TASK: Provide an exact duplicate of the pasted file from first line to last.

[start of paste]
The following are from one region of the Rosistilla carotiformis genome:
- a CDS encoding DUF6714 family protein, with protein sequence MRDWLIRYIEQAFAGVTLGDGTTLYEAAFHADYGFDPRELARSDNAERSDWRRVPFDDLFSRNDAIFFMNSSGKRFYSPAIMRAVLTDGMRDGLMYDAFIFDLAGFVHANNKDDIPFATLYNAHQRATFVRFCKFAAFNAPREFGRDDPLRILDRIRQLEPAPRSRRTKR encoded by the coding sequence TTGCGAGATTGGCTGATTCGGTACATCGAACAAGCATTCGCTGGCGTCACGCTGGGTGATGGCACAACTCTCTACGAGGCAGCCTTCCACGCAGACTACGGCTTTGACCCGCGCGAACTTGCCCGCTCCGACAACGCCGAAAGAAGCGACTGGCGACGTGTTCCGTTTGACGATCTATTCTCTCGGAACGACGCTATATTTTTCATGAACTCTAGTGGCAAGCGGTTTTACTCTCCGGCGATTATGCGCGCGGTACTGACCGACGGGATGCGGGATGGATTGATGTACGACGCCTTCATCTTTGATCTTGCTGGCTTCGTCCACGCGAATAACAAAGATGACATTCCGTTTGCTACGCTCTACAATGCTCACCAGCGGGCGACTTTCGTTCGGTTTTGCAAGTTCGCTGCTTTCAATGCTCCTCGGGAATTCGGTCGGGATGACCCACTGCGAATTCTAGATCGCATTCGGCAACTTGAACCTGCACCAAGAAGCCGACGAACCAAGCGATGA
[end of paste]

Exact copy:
The following are from one region of the Rosistilla carotiformis genome:
- a CDS encoding DUF6714 family protein, with protein sequence MRDWLIRYIEQAFAGVTLGDGTTLYEAAFHADYGFDPRELARSDNAERSDWRRVPFDDLFSRNDAIFFMNSSGKRFYSPAIMRAVLTDGMRDGLMYDAFIFDLAGFVHANNKDDIPFATLYNAHQRATFVRFCKFAAFNAPREFGRDDPLRILDRIRQLEPAPRSRRTKR encoded by the coding sequence TTGCGAGATTGGCTGATTCGGTACATCGAACAAGCATTCGCTGGCGTCACGCTGGGTGATGGCACAACTCTCTACGAGGCAGCCTTCCACGCAGACTACGGCTTTGACCCGCGCGAACTTGCCCGCTCCGACAACGCCGAAAGAAGCGACTGGCGACGTGTTCCGTTTGACGATCTATTCTCTCGGAACGACGCTATATTTTTCATGAACTCTAGTGGCAAGCGGTTTTACTCTCCGGCGATTATGCGCGCGGTACTGACCGACGGGATGCGGGATGGATTGATGTACGACGCCTTCATCTTTGATCTTGCTGGCTTCGTCCACGCGAATAACAAAGATGACATTCCGTTTGCTACGCTCTACAATGCTCACCAGCGGGCGACTTTCGTTCGGTTTTGCAAGTTCGCTGCTTTCAATGCTCCTCGGGAATTCGGTCGGGATGACCCACTGCGAATTCTAGATCGCATTCGGCAACTTGAACCTGCACCAAGAAGCCGACGAACCAAGCGATGA